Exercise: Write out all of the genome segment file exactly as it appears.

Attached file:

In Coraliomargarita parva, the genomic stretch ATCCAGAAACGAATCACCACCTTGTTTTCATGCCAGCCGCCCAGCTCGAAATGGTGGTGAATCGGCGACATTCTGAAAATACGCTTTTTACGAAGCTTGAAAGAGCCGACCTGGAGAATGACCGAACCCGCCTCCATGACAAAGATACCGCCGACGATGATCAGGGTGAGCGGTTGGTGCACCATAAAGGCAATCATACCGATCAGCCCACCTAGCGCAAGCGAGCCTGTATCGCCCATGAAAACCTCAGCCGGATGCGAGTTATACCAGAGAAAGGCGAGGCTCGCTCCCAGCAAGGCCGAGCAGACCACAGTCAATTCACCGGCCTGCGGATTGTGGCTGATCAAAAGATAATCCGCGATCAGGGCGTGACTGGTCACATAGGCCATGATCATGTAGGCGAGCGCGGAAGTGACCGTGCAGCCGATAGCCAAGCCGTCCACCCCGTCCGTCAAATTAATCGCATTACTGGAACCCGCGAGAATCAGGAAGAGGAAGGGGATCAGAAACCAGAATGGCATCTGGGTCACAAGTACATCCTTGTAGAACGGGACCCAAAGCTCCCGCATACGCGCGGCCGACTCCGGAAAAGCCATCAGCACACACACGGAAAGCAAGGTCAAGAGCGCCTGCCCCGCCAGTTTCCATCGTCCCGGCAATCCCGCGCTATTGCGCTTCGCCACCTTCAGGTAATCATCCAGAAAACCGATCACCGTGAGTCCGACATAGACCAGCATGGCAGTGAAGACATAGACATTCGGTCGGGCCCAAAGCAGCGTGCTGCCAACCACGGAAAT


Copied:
In Coraliomargarita parva, the genomic stretch ATCCAGAAACGAATCACCACCTTGTTTTCATGCCAGCCGCCCAGCTCGAAATGGTGGTGAATCGGCGACATTCTGAAAATACGCTTTTTACGAAGCTTGAAAGAGCCGACCTGGAGAATGACCGAACCCGCCTCCATGACAAAGATACCGCCGACGATGATCAGGGTGAGCGGTTGGTGCACCATAAAGGCAATCATACCGATCAGCCCACCTAGCGCAAGCGAGCCTGTATCGCCCATGAAAACCTCAGCCGGATGCGAGTTATACCAGAGAAAGGCGAGGCTCGCTCCCAGCAAGGCCGAGCAGACCACAGTCAATTCACCGGCCTGCGGATTGTGGCTGATCAAAAGATAATCCGCGATCAGGGCGTGACTGGTCACATAGGCCATGATCATGTAGGCGAGCGCGGAAGTGACCGTGCAGCCGATAGCCAAGCCGTCCACCCCGTCCGTCAAATTAATCGCATTACTGGAACCCGCGAGAATCAGGAAGAGGAAGGGGATCAGAAACCAGAATGGCATCTGGGTCACAAGTACATCCTTGTAGAACGGGACCCAAAGCTCCCGCATACGCGCGGCCGACTCCGGAAAAGCCATCAGCACACACACGGAAAGCAAGGTCAAGAGCGCCTGCCCCGCCAGTTTCCATCGTCCCGGCAATCCCGCGCTATTGCGCTTCGCCACCTTCAGGTAATCATCCAGAAAACCGATCACCGTGAGTCCGACATAGACCAGCATGGCAGTGAAGACATAGACATTCGGTCGGGCCCAAAGCAGCGTGCTGCCAACCACGGAAAT